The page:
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Object Name: 
Place Made: 
Accession Number: 
Overall H: 21.7 cm; Rim Diam: 9.8 cm
On Display
about 1720
Credit Line: 
Bequest of Jerome Strauss
Web Description: 
The baluster was a type of English drinking glass made in the late 17th and early 18th centuries. Its stem was in the form of a baluster, a short vertical support with a circular section and a vase-like outline. This motif, adopted from Renaissance architecture, had been employed on early 17th-century Venetian glasses. Balusters were first made in England shortly after George Ravenscroft introduced his lead glass, and they became very popular. The stems of these heavy glasses contained knops and air traps that reflected and refracted light. Inverted baluster stems, which resembled the Venetian glasses, were made until 1710. For the next 25 years, true baluster stems were in demand. Knops, which were arranged in various ways, were found on a wide range of objects, including candlesticks as well as drinking and dessert glasses.
Strauss, Jerome (1893-1978), Source
Christie's, Paris, Former Collection
Primary Description:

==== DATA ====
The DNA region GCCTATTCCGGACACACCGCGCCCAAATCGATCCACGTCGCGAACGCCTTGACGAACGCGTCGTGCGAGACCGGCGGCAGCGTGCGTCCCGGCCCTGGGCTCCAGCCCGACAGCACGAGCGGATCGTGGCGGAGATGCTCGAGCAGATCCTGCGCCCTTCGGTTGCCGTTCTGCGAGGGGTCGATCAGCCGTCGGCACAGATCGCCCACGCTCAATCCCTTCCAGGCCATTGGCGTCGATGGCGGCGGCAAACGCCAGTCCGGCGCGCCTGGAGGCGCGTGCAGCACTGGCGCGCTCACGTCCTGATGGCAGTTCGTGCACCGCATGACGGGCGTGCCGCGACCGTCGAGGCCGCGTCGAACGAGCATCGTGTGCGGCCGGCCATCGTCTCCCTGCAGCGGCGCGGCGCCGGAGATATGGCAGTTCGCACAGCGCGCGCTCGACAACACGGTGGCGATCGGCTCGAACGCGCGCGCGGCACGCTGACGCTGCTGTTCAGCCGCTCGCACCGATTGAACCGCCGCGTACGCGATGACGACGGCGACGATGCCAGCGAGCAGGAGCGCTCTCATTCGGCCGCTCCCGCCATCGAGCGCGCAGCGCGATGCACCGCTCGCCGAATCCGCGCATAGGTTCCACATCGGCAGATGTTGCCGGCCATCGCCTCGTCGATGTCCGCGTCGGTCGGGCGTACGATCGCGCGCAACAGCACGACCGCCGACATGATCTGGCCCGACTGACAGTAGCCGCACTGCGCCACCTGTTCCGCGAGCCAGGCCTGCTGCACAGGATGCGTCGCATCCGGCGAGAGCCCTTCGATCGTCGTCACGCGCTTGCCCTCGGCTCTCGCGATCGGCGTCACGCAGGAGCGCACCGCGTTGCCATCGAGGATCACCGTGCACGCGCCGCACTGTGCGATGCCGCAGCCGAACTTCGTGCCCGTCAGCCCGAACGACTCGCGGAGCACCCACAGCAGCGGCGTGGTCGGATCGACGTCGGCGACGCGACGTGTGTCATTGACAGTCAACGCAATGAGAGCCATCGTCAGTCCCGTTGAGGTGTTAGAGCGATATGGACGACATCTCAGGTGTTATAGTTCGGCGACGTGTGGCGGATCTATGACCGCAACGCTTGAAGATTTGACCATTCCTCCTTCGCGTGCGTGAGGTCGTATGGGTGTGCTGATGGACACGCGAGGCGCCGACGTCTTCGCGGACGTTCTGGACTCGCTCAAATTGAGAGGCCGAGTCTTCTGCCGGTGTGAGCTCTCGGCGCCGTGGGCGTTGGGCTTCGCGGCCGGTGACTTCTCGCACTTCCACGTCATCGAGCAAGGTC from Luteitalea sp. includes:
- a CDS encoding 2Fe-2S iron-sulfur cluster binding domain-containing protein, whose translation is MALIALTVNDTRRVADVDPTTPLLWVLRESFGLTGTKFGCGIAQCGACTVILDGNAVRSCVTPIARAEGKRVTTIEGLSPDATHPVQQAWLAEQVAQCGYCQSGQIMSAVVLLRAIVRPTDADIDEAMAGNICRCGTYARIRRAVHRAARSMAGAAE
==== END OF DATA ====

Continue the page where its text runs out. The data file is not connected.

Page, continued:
Goblet. Colorless lead glass; blown, applied. Round funnel bowl with bubble in base; stem composed of a pair of opposing balusters, each with air bubble, separated by a disk; domed and folded foot; rough pontil mark on underside.
Striking Innovation in British Glass
Huntington Library, Art Collections, and Botanical Gardens 1997-04-07 through 1999-04
Drinking Glasses Through the Ages
Place des Antiquaries 1987-11-18 through 1988-01-31
In Sparkling Company: Reflections on Glass in the 18th-century British World (2020) illustrated, p. 17 (fig. 5);
The Corning Museum of Glass, A Guide to the Collections (2001) (2001) illustrated, p. 84, third from left; BIB# 68214
Striking Innovation in British Glass (1997) illustrated BIB# 95024